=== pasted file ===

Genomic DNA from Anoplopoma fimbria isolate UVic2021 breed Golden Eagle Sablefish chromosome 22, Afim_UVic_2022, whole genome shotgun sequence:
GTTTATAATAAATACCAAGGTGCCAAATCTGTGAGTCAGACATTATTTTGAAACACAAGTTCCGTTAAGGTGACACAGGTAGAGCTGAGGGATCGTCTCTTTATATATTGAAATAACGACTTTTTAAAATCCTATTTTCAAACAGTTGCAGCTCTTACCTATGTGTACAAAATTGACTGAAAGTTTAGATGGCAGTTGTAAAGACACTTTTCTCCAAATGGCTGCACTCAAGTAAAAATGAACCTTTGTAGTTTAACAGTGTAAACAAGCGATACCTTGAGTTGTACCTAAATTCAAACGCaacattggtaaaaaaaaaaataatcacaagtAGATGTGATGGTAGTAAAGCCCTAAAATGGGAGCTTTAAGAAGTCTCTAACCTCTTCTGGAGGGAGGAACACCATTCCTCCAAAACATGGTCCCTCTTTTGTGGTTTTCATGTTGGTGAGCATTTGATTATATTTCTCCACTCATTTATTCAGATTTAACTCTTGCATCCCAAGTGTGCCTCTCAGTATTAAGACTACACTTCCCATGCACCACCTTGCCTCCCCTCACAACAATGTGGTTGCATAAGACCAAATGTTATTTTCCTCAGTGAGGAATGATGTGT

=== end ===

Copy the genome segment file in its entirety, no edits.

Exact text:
Genomic DNA from Anoplopoma fimbria isolate UVic2021 breed Golden Eagle Sablefish chromosome 22, Afim_UVic_2022, whole genome shotgun sequence:
GTTTATAATAAATACCAAGGTGCCAAATCTGTGAGTCAGACATTATTTTGAAACACAAGTTCCGTTAAGGTGACACAGGTAGAGCTGAGGGATCGTCTCTTTATATATTGAAATAACGACTTTTTAAAATCCTATTTTCAAACAGTTGCAGCTCTTACCTATGTGTACAAAATTGACTGAAAGTTTAGATGGCAGTTGTAAAGACACTTTTCTCCAAATGGCTGCACTCAAGTAAAAATGAACCTTTGTAGTTTAACAGTGTAAACAAGCGATACCTTGAGTTGTACCTAAATTCAAACGCaacattggtaaaaaaaaaaataatcacaagtAGATGTGATGGTAGTAAAGCCCTAAAATGGGAGCTTTAAGAAGTCTCTAACCTCTTCTGGAGGGAGGAACACCATTCCTCCAAAACATGGTCCCTCTTTTGTGGTTTTCATGTTGGTGAGCATTTGATTATATTTCTCCACTCATTTATTCAGATTTAACTCTTGCATCCCAAGTGTGCCTCTCAGTATTAAGACTACACTTCCCATGCACCACCTTGCCTCCCCTCACAACAATGTGGTTGCATAAGACCAAATGTTATTTTCCTCAGTGAGGAATGATGTGT